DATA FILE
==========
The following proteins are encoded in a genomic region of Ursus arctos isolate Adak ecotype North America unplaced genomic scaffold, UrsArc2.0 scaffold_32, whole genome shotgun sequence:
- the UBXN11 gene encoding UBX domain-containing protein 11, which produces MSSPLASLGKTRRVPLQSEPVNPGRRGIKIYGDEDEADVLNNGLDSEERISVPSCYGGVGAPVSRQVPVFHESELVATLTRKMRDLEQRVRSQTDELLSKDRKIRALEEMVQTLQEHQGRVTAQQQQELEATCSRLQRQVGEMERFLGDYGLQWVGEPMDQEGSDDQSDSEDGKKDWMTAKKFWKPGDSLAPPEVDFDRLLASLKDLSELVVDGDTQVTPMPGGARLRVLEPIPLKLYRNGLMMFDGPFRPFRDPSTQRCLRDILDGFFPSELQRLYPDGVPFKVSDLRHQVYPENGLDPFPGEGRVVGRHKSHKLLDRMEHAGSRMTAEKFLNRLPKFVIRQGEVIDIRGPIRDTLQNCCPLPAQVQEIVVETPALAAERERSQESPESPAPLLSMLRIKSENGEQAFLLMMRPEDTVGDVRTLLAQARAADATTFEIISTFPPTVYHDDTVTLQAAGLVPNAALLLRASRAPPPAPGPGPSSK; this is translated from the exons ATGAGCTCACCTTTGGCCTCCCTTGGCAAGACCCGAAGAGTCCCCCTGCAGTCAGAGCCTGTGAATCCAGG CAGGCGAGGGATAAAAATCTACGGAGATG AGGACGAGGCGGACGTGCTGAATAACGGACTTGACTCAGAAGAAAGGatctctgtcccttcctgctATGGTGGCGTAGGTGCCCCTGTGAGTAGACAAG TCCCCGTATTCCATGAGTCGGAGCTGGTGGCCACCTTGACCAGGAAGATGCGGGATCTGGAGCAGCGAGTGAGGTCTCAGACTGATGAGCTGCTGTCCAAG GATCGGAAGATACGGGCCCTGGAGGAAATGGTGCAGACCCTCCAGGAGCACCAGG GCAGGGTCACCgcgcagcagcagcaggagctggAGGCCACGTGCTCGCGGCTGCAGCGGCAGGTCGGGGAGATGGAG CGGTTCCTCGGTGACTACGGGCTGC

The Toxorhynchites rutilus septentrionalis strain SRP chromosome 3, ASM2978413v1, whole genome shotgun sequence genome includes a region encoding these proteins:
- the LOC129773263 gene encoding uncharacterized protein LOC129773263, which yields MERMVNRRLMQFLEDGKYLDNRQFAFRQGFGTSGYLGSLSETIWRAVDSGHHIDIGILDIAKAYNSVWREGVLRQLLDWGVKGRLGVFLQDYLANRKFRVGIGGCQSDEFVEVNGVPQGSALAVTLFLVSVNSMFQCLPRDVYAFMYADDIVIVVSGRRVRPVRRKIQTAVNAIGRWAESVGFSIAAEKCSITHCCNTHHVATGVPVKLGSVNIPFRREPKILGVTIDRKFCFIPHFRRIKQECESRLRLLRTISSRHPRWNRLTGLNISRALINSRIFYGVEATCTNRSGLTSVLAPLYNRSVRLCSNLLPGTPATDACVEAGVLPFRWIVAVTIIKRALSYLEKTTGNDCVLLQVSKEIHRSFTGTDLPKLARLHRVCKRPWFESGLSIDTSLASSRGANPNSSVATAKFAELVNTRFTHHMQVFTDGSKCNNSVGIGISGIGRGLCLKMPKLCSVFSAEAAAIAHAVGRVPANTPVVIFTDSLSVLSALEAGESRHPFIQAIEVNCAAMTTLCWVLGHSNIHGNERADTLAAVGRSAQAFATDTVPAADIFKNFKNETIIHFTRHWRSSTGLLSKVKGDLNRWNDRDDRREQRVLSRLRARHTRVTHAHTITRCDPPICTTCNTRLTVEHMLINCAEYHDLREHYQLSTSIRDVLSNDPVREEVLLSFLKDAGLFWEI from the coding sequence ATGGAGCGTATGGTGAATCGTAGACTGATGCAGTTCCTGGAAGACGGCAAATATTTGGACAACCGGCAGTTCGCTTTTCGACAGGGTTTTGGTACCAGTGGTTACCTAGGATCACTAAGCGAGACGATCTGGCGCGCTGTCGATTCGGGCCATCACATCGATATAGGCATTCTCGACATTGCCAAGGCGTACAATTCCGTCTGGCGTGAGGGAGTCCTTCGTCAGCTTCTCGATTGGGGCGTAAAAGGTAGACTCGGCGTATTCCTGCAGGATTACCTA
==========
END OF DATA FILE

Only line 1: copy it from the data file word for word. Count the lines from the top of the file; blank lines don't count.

The following proteins are encoded in a genomic region of Ursus arctos isolate Adak ecotype North America unplaced genomic scaffold, UrsArc2.0 scaffold_32, whole genome shotgun sequence: